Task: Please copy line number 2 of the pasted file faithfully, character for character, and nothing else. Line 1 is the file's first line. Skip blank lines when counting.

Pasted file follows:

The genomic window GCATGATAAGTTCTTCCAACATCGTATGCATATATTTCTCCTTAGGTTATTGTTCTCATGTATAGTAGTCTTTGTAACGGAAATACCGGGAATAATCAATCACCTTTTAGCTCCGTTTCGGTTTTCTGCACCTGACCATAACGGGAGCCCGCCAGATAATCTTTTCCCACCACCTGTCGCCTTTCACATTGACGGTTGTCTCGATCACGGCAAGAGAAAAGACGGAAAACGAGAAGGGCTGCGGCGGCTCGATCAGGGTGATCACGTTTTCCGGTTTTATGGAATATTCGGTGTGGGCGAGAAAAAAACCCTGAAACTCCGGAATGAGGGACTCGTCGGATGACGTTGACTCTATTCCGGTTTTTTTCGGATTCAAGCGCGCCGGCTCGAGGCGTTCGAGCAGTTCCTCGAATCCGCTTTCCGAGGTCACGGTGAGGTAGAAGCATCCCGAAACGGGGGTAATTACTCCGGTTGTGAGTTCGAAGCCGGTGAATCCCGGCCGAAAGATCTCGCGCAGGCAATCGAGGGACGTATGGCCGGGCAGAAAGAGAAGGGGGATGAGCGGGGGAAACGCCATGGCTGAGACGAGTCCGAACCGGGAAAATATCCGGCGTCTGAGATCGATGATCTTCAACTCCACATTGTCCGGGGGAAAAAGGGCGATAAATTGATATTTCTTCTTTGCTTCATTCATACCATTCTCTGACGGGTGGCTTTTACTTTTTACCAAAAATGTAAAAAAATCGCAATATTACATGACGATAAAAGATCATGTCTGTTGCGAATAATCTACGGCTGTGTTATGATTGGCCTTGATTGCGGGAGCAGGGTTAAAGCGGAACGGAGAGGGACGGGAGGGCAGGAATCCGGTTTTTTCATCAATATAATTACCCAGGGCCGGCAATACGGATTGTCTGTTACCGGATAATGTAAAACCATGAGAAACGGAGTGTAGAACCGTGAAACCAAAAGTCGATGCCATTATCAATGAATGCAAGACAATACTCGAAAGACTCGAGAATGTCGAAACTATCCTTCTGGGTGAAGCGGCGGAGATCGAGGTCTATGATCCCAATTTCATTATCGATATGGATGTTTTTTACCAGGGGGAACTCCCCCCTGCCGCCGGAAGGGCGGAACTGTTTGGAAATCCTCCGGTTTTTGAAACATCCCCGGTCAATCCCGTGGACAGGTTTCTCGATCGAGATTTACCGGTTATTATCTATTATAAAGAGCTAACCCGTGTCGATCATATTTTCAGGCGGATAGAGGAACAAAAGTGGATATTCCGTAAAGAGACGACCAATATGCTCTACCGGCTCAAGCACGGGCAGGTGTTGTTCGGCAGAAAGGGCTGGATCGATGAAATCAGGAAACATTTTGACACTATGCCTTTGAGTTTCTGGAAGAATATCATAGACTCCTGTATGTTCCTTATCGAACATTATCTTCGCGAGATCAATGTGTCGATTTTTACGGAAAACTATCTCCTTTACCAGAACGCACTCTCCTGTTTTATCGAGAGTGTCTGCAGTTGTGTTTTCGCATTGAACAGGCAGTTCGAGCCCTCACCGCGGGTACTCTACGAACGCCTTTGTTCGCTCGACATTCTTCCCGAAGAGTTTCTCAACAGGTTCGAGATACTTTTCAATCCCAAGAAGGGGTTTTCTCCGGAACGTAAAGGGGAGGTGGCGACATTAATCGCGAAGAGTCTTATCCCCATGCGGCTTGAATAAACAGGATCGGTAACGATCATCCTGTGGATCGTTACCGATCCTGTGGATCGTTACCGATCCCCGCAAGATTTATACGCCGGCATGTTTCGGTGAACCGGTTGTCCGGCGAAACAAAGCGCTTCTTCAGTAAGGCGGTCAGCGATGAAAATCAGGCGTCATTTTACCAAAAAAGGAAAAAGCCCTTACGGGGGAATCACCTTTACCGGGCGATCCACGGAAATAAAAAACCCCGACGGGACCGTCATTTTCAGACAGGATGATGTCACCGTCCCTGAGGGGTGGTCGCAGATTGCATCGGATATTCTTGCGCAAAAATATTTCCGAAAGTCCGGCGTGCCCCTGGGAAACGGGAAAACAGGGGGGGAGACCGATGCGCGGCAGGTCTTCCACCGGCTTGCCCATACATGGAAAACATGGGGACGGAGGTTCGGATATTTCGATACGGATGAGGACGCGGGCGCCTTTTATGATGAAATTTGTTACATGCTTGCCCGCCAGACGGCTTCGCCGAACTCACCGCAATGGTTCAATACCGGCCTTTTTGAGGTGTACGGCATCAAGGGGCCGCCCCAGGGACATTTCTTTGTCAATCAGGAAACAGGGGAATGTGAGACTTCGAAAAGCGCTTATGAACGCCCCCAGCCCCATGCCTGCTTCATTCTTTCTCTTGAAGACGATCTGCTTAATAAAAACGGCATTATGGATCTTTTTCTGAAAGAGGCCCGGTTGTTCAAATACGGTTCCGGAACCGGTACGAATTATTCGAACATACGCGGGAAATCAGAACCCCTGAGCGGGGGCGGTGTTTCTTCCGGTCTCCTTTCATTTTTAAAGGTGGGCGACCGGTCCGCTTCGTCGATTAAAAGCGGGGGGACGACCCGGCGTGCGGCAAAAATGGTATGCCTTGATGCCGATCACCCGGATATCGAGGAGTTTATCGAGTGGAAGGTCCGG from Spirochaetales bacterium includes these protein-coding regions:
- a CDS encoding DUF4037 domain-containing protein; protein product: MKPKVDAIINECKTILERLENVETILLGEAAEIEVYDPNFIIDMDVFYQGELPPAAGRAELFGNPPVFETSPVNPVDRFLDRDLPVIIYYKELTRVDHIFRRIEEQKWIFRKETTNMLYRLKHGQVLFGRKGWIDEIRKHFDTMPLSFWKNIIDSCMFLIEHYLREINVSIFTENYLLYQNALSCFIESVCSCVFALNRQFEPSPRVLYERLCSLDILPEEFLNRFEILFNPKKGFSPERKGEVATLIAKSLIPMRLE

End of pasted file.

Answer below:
- a CDS encoding DUF4037 domain-containing protein; protein product: MKPKVDAIINECKTILERLENVETILLGEAAEIEVYDPNFIIDMDVFYQGELPPAAGRAELFGNPPVFETSPVNPVDRFLDRDLPVIIYYKELTRVDHIFRRIEEQKWIFRKETTNMLYRLKHGQVLFGRKGWIDEIRKHFDTMPLSFWKNIIDSCMFLIEHYLREINVSIFTENYLLYQNALSCFIESVCSCVFALNRQFEPSPRVLYERLCSLDILPEEFLNRFEILFNPKKGFSPERKGEVATLIAKSLIPMRLE